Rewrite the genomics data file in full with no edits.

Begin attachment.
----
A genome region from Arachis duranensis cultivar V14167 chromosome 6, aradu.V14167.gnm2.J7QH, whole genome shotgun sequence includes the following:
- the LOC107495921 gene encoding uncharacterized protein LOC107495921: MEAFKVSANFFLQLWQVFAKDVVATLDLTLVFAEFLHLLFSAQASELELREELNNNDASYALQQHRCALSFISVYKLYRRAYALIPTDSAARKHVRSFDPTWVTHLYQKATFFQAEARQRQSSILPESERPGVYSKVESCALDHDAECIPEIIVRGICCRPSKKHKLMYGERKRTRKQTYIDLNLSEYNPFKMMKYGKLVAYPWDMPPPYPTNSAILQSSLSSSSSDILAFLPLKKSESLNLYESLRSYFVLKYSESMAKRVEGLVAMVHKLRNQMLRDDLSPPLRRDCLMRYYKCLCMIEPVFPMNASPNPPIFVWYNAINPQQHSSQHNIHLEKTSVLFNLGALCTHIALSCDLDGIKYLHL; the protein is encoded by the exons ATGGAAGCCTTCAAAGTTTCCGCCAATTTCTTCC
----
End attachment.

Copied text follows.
A genome region from Arachis duranensis cultivar V14167 chromosome 6, aradu.V14167.gnm2.J7QH, whole genome shotgun sequence includes the following:
- the LOC107495921 gene encoding uncharacterized protein LOC107495921: MEAFKVSANFFLQLWQVFAKDVVATLDLTLVFAEFLHLLFSAQASELELREELNNNDASYALQQHRCALSFISVYKLYRRAYALIPTDSAARKHVRSFDPTWVTHLYQKATFFQAEARQRQSSILPESERPGVYSKVESCALDHDAECIPEIIVRGICCRPSKKHKLMYGERKRTRKQTYIDLNLSEYNPFKMMKYGKLVAYPWDMPPPYPTNSAILQSSLSSSSSDILAFLPLKKSESLNLYESLRSYFVLKYSESMAKRVEGLVAMVHKLRNQMLRDDLSPPLRRDCLMRYYKCLCMIEPVFPMNASPNPPIFVWYNAINPQQHSSQHNIHLEKTSVLFNLGALCTHIALSCDLDGIKYLHL; the protein is encoded by the exons ATGGAAGCCTTCAAAGTTTCCGCCAATTTCTTCC